After spending a day at Disney World, we woke up with a lot of time before our flight and one goal in mind….. find some good brunch. I had done a little research, but not a ton. It seemed when people talked about brunch in Orlando, Dexter’s was a common theme. We decided to pack up and head into downtown to give it a try.

The neighborhood was nice and when we got in we were immediately seating (Side Note: generally I get scared not having to wait to eat brunch but I had walked all day the day before and was happy to be seated quickly).

The first plate we ordered was a skirt steak burrito. Steak and eggs with sour cream and guacamole on the side. It wasn’t spectacular, but wasn’t bad either.

The French toast came with vanilla glaze, fresh fruit compote and marnier glaze. I felt the same way about it as I did the burrito, good but not great.

The winner of this meal and probably the best thing I ate in Florida was the Eggs benedict with smoked turkey,tomato and honey hollandaise on french bread. This thing was outstanding. Simple, no frills, but outstanding. If you go here, please get this.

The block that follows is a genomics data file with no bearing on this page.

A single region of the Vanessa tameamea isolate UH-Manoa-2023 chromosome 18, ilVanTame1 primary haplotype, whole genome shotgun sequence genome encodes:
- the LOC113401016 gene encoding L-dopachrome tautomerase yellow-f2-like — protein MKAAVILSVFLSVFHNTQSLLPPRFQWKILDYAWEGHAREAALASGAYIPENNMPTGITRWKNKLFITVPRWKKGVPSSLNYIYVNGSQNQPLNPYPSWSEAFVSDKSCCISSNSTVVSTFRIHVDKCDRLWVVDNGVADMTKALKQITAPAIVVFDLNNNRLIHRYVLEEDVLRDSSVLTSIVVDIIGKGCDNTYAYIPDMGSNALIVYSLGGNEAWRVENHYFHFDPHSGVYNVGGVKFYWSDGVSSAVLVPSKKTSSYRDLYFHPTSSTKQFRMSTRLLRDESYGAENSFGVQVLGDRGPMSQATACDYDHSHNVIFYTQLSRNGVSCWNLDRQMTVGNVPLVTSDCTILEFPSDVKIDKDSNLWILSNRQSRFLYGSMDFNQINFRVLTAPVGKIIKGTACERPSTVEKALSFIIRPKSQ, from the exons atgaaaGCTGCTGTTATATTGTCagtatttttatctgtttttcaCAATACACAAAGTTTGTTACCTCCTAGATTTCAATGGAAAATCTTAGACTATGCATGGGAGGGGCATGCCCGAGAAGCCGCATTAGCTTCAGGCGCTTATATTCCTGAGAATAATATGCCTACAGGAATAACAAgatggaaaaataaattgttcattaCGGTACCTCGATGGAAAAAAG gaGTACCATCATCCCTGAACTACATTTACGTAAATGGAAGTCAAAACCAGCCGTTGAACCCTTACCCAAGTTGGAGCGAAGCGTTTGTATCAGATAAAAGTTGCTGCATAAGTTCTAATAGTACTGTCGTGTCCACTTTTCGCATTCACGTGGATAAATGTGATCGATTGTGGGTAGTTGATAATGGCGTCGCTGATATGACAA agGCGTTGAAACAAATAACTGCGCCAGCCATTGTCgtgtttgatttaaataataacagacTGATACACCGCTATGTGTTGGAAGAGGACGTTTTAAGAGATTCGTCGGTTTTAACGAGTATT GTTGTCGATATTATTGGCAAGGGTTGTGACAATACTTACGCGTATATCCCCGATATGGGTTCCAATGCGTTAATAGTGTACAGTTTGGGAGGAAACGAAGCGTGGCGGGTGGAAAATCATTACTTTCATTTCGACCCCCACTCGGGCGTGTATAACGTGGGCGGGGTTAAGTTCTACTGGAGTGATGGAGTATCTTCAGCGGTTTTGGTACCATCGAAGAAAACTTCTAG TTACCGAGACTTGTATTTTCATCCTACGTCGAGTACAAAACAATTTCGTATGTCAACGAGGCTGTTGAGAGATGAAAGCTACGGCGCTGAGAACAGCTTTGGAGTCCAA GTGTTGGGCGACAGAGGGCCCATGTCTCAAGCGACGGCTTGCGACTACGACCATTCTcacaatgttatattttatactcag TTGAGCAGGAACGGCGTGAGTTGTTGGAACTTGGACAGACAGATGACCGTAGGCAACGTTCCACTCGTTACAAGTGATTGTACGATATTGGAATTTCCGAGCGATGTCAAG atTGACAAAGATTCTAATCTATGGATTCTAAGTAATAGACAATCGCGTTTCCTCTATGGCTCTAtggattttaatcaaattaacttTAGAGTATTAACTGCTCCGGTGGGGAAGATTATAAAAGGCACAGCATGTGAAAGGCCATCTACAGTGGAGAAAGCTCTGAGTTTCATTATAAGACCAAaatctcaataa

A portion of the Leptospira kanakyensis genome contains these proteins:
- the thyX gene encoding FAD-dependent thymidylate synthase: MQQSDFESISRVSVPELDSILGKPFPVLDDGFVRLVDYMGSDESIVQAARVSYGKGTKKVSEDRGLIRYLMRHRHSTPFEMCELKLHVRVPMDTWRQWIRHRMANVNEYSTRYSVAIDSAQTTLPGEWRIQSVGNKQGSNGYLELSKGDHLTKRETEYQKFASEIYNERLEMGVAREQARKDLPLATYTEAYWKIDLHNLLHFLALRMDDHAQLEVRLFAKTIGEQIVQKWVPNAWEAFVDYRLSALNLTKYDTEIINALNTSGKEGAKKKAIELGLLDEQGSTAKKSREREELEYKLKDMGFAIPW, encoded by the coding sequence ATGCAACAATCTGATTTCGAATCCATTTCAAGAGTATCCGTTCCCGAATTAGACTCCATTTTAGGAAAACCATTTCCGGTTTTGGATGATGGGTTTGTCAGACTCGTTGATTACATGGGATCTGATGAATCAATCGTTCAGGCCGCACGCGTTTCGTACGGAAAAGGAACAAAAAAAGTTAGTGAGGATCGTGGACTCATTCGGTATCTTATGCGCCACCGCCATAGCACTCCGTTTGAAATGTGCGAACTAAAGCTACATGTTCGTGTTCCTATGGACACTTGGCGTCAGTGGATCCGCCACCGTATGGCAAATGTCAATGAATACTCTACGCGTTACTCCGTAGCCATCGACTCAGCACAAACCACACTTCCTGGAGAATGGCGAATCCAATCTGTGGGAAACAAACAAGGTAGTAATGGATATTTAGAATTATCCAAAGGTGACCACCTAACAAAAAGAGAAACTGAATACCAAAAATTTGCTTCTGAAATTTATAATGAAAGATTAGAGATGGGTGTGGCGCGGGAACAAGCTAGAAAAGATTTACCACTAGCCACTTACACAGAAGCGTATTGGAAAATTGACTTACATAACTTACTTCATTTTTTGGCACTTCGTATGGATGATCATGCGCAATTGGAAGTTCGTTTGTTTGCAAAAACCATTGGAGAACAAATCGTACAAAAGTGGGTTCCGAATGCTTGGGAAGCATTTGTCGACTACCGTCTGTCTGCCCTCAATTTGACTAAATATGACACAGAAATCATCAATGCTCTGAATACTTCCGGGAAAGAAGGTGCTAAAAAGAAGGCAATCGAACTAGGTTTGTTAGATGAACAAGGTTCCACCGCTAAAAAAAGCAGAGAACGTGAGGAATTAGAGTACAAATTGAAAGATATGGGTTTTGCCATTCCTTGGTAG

Overall, we definitely felt like this meal was worth the jaunt from Disney to Downtown. If you’re in the area and looking for a good brunch, this place gets the roadrunner seal of approval.


Dexter's on Urbanspoon



Review: The Floridian. St. Augustine, FL.

The Floridian
39 Cordova St.
St Augustine, FL 32084

I remember in grad school one of my economics professors loved to talk about the economic principles behind restaurant placement. One paper that he referred to often spoke of how the worst food was always found where there was the most foot traffic (read: touristy areas). Much to our delight, St. Augustine seems to buck that trend.